Nutrition experts recommend that HIV-positive mothers exclusively breastfeed their babies for the first six months to reduce the risk of HIV transmission, but food-insecure Kenyan mothers worry they have insufficient milk to keep their babies full and healthy.
"As much as you would want to do it [breastfeed exclusively], it is hard because I don't have enough food so I just think the milk coming from my breast isn't enough for the child," said Rose Otieno, a 35-year-old mother of six in Nyando District in Kenya's western Nyanza Province.
According to Oscar Kambona, the provincial nutritionist in Nyanza Province, women needed educating on the links between their own food security and their capacity to produce breast milk. "Mothers need adequate food to stay healthy, but the amount of food one takes has no bearing at all on the amount of breast milk and this is what most mothers don't understand," he said.
Experts say the nutritional status of a lactating mother has little effect on her ability to breastfeed, and only in extremely malnourished women is the energy and protein content of breast milk significantly affected. However, they recommend that malnourished mothers increase their food intake during breastfeeding so that they do not compromise their own nutritional status and health.
Drought and poverty
Kenya has been severely affected by a drought sweeping through East Africa; an estimated five million Kenyans require food assistance. While Nyanza is a traditionally fertile and food-secure region, extreme poverty means sufficient food is not always guaranteed.
Benta Akoth, another HIV-positive mother in Nyanza, says if it were not for her husband, she would not have been able to exclusively breastfeed her last two children until they were six months old.
"I have given breast milk without any food for six months... my husband has made it his duty to look for food," she said. "I have many friends who start children on porridge at just three months because there is no food."
|I don't have enough food so I just think the milk coming from my breast is not enough for the child|
According to a 2011 study conducted among 148 women in Kenya's Rift Valley province, women in households affected by food insecurity had significantly greater odds of believing breast milk would be insufficient for six months.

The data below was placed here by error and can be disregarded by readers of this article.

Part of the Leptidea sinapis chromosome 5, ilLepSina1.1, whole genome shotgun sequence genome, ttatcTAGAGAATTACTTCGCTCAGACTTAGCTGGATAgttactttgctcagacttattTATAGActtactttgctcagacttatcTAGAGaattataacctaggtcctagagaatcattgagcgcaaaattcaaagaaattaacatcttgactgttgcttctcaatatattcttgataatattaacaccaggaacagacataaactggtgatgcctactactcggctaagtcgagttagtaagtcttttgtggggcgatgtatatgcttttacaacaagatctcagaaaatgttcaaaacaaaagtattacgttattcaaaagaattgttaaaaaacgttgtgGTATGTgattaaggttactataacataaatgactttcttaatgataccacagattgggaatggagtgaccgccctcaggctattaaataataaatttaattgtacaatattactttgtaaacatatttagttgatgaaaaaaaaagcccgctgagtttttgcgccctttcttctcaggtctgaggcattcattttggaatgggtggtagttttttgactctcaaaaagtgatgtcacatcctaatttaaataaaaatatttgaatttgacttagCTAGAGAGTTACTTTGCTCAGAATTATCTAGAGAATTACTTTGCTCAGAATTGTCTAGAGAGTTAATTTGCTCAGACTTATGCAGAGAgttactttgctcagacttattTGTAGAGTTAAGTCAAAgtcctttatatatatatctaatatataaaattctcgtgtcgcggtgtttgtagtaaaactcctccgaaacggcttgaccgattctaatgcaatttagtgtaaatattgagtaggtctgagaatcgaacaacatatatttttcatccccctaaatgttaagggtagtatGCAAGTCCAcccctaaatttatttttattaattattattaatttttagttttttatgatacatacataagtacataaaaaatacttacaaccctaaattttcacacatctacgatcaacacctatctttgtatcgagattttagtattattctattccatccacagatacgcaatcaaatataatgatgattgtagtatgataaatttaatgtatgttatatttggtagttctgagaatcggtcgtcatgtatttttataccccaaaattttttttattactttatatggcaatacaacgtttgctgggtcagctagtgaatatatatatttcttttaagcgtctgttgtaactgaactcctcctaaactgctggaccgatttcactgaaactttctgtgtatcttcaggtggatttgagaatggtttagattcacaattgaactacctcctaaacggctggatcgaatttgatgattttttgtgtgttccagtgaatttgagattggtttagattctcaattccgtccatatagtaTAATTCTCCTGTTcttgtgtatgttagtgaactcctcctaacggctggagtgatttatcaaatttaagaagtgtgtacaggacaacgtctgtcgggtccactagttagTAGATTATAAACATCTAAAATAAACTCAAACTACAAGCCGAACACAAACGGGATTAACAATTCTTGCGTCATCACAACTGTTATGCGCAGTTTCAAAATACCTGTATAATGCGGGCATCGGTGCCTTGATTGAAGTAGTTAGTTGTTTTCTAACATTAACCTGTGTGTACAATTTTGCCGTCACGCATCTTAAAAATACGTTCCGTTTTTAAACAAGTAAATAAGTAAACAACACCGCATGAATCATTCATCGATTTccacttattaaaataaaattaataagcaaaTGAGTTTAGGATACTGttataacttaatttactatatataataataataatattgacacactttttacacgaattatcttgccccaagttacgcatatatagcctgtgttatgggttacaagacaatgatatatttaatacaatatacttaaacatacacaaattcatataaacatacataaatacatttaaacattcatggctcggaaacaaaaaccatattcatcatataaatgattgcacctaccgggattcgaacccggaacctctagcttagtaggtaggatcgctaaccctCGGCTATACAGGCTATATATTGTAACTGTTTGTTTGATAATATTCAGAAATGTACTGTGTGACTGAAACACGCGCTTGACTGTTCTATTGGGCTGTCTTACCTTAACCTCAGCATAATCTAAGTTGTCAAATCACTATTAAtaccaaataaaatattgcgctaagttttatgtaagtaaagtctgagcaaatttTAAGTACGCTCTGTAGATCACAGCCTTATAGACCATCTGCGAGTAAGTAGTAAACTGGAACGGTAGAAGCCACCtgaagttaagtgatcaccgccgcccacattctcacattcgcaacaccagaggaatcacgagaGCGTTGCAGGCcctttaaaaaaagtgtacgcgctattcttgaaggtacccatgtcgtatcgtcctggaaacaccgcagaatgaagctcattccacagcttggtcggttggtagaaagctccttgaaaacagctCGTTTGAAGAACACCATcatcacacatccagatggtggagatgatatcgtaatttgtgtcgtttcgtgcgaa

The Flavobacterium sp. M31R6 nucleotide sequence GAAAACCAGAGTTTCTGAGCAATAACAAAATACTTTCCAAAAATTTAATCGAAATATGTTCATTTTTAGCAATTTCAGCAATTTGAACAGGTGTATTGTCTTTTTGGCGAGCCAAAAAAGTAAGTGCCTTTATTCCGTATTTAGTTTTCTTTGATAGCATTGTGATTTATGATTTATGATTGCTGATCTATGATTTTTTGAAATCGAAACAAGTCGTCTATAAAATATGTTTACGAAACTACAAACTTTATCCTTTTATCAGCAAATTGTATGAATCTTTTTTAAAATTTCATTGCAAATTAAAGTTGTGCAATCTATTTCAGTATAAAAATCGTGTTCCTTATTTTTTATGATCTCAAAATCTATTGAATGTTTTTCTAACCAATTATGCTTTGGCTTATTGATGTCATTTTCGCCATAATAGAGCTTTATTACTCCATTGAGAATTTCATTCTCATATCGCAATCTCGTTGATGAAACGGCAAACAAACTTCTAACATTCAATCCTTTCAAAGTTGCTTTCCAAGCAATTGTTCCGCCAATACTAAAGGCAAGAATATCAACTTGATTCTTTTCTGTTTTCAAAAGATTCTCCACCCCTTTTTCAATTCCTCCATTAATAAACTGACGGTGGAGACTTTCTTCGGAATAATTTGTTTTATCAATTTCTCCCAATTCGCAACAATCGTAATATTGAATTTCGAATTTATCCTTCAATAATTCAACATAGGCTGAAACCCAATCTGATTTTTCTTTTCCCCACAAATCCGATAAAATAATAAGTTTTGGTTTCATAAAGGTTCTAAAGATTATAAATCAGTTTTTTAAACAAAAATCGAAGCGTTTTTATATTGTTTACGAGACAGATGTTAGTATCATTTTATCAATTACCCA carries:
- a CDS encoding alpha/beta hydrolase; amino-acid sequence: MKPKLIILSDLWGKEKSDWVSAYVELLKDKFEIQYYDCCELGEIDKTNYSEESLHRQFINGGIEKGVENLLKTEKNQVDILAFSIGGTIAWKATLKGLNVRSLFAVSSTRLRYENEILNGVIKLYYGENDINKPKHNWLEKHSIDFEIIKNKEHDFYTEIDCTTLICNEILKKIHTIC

"The lived experience of food insecurity among a sample of low-income, commonly food-insecure, urban Kenyan women reduces their capacity to implement at least one key recommended infant feeding practice, that of exclusive breastfeeding for six months," the authors found.
The UN World Health Organization recommends that "mothers known to be HIV-infected and whose infants are HIV-uninfected or of unknown HIV status should exclusively breastfeed their infants for the first six months of life, introducing appropriate complementary foods thereafter, and continue breastfeeding for the first 12 months of life". It adds that breastfeeding should only stop once a nutritionally adequate and safe diet can be provided.
Charles Okal, the Nyanza Province AIDS and Sexually transmitted infections control coordinator, told IRIN that HIV-positive mothers needed psychosocial and nutritional support in order to exclusively breastfeed.
"There should be a way of involving the community so that they are able to offer support to mothers who come from food-insecure households so that exclusive breastfeeding as an HIV-prevention method becomes effective," he said. "Maybe even a health facility-based feeding programme would be useful."
But Kambona said a health facility-based feeding programme was not the solution. "If you give a woman food at the facility every time she comes, she won't eat while her children go hungry [she will give the food to her children], so it is not only unsustainable, it doesn't solve the problem at all," he said.
"The only solution is for the government to try [to] make households food-secure," he added.